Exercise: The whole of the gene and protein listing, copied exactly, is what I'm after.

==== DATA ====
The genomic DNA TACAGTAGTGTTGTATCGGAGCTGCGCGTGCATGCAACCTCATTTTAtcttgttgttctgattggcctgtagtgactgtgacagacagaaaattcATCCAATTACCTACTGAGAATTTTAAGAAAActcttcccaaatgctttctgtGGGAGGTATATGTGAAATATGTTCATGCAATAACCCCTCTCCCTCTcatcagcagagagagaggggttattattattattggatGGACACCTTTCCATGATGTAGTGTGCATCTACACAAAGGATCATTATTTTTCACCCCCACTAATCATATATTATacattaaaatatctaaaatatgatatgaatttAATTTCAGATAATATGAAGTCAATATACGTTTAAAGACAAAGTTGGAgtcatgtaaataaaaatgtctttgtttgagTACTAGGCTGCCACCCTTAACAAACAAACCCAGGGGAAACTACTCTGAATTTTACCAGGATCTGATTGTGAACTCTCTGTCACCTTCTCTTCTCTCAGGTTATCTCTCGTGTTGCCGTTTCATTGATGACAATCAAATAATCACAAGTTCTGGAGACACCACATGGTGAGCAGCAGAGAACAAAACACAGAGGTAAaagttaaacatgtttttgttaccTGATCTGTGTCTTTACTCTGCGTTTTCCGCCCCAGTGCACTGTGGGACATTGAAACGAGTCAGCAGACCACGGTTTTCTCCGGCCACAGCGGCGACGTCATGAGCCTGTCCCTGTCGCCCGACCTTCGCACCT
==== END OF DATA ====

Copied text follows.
The genomic DNA TACAGTAGTGTTGTATCGGAGCTGCGCGTGCATGCAACCTCATTTTAtcttgttgttctgattggcctgtagtgactgtgacagacagaaaattcATCCAATTACCTACTGAGAATTTTAAGAAAActcttcccaaatgctttctgtGGGAGGTATATGTGAAATATGTTCATGCAATAACCCCTCTCCCTCTcatcagcagagagagaggggttattattattattggatGGACACCTTTCCATGATGTAGTGTGCATCTACACAAAGGATCATTATTTTTCACCCCCACTAATCATATATTATacattaaaatatctaaaatatgatatgaatttAATTTCAGATAATATGAAGTCAATATACGTTTAAAGACAAAGTTGGAgtcatgtaaataaaaatgtctttgtttgagTACTAGGCTGCCACCCTTAACAAACAAACCCAGGGGAAACTACTCTGAATTTTACCAGGATCTGATTGTGAACTCTCTGTCACCTTCTCTTCTCTCAGGTTATCTCTCGTGTTGCCGTTTCATTGATGACAATCAAATAATCACAAGTTCTGGAGACACCACATGGTGAGCAGCAGAGAACAAAACACAGAGGTAAaagttaaacatgtttttgttaccTGATCTGTGTCTTTACTCTGCGTTTTCCGCCCCAGTGCACTGTGGGACATTGAAACGAGTCAGCAGACCACGGTTTTCTCCGGCCACAGCGGCGACGTCATGAGCCTGTCCCTGTCGCCCGACCTTCGCACCT